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Review of monuments sparks discussion of colonial narratives in N.L. history

ST. JOHN'S, N.L. — A review of statues that commemorate colonizing figures in Newfoundland and Labrador's history has reignited criticism of "discovery" narratives glorified in the province's culture.

ST. JOHN'S, N.L. — A review of statues that commemorate colonizing figures in Newfoundland and Labrador's history has reignited criticism of "discovery" narratives glorified in the province's culture.

There have been renewed calls from politicians, Indigenous leaders and many residents to put an end to "Discovery Day" — a provincial holiday celebrating John Cabot's 1497 arrival that falls on the Monday nearest June 24.

NunatuKavut Community Council President Todd Russell, whose group represents approximately 6,000 Inuit people in southern Labrador, wrote to Premier Dwight Ball this week asking the government to end official observance of the holiday.

City councillors in the provincial capital voted two years ago to refer to the holiday as "St. John's Day," but the province has yet to make a similar change.

In a statement, Russell said the "discovery" narrative borrows from the so-called doctrine of discovery, a historical legal concept used to rationalize the theft of Indigenous land. He said discontinuing the holiday would be a positive act of reconciliation during a worldwide movement against systemic racism.

"The time has come to rid our society of these symbols of colonization and oppression," Russell said.

"Ending the observance of Discovery Day is an opportunity to contribute to reconciliation and correct the narrative about the history of Indigenous Peoples in this part of the world."

Russell's statement echoed discussions in the legislature and on social media as residents reflect on the racist legacies embedded in the province's historical narratives.

Statues commemorating Confederate generals, colonizing explorers and others with a history of racism and oppression have been toppled and defaced around the world in recent weeks, and Newfoundlanders and Labradorians have drawn attention to one controversial figure standing in the capital city.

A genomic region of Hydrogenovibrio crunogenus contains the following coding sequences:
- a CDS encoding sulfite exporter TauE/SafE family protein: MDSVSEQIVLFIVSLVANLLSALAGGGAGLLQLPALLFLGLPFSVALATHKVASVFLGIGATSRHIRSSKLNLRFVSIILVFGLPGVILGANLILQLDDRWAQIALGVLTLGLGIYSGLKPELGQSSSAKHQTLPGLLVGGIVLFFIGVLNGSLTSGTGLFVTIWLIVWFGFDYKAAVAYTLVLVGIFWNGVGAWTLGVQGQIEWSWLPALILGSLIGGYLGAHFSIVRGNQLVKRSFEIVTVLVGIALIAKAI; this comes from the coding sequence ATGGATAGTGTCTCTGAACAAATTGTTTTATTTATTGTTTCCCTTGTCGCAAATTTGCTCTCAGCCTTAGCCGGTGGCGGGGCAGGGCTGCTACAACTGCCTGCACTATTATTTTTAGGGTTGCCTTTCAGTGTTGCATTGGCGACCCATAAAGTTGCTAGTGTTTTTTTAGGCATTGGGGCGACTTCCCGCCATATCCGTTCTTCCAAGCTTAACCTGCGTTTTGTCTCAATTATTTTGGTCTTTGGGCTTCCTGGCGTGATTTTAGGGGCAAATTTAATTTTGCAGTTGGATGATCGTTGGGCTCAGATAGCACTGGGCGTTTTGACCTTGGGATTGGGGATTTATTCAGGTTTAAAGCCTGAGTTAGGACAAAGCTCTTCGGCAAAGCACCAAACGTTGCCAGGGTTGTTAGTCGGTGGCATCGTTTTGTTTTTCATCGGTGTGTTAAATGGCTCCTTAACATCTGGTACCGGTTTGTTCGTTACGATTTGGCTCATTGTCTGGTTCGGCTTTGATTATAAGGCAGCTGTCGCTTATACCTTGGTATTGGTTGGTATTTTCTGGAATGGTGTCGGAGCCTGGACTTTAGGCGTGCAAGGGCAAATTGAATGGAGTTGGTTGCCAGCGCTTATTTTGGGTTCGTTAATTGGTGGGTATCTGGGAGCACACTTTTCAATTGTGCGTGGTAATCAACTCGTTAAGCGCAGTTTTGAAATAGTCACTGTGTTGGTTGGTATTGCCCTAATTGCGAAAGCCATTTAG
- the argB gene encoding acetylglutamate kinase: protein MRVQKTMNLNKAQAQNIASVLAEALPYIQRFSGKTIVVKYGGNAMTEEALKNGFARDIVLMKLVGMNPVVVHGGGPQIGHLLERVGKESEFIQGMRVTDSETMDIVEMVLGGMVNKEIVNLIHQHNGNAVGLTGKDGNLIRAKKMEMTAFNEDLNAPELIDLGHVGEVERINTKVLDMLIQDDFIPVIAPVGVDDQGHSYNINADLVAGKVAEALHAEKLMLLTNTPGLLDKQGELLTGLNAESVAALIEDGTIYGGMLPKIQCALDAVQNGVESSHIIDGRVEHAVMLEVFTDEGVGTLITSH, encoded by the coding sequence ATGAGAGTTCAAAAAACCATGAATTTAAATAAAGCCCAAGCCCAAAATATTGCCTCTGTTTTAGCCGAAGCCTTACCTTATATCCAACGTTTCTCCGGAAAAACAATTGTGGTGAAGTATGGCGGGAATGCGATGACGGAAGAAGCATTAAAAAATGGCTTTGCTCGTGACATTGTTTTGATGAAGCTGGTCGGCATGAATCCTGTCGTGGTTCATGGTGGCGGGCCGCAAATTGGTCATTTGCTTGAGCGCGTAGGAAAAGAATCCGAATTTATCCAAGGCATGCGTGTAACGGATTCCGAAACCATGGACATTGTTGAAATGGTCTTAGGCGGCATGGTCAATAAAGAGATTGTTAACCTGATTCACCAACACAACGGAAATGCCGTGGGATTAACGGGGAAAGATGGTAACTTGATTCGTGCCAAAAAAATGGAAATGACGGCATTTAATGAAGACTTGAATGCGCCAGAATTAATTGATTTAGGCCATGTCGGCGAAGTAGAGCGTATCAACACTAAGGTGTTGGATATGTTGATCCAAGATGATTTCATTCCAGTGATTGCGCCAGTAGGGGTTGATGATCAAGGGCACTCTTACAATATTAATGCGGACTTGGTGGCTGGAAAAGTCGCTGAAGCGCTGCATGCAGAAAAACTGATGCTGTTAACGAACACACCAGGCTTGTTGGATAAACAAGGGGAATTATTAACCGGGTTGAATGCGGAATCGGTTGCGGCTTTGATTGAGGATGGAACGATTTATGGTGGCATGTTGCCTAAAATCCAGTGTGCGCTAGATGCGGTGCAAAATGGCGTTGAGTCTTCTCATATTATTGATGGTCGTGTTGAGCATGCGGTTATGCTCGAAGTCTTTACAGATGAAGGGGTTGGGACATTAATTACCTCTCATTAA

The statue across from the provincial legislature depicts Portuguese explorer Gaspar Corte-Real, who kidnapped 60 Indigenous people as slaves during a 1501 expedition, according to records cited on the Heritage Newfoundland and Labrador public history website.

In response to questions about the Corte-Real statue, which has been criticized as inappropriate for years, Premier Dwight Ball told reporters last week that his government will review all monuments and statues in the province to ensure they align with modern-day values.

"I think we must be open for change," Ball said last Thursday.

He said his cabinet secretariat has been directed to start the process that will seek input from historians and the public.

The Corte-Real statue was a gift from the Portuguese government in 1965. A plaque at the site says the navigator "reached Terra Nova in the 15th century — at the beginning of the era of the great discoveries."

Kelly Anne Butler, Indigenous affairs officer at Memorial University of Newfoundland's Grenfell campus, said Corte-Real is a "typical type of character" in European explorer narratives that are found in place names and statues across the province.

The prominence of these stories is hurtful to Indigenous people aware of the violent histories associated with such figures, Butler said, and it keeps all residents ignorant of the area's complete history.

"It continually reinforces that history started with Europeans. Of course, we know that that's not true, but that's not what is memorialized," she said by phone from Corner Brook.

Butler said the review of monuments should be done with the participation of Indigenous people and other diverse communities. However, she also noted that quick decisions are often more effective at removing monuments than long review periods, citing Halifax City Council's relatively speedy decision to remove a statue of founder Edward Cornwallis in 2018, before embarking on a wider review of his legacy.

She said the current moment could ideally serve as an opportunity to discuss lesser-known histories in Newfoundland and Labrador, if people are willing to have uncomfortable discussions about mainstream narratives.

"There's an unwillingness to acknowledge that what has been memorialized over time is of a very particular outlook, or lens, and it's usually very colonial," she said.

In an interview from Happy Valley-Goose Bay, Russell said a review of monuments has potential as a healing, educational moment — if it's done right.

"I think the time is now to get rid of them, and to get rid of them in a way that is also a teaching and a learning for all. I'm very happy that the province is open to that," he said.

This report by The Canadian Press was first published June 16, 2020.

Holly McKenzie-Sutter, The Canadian Press

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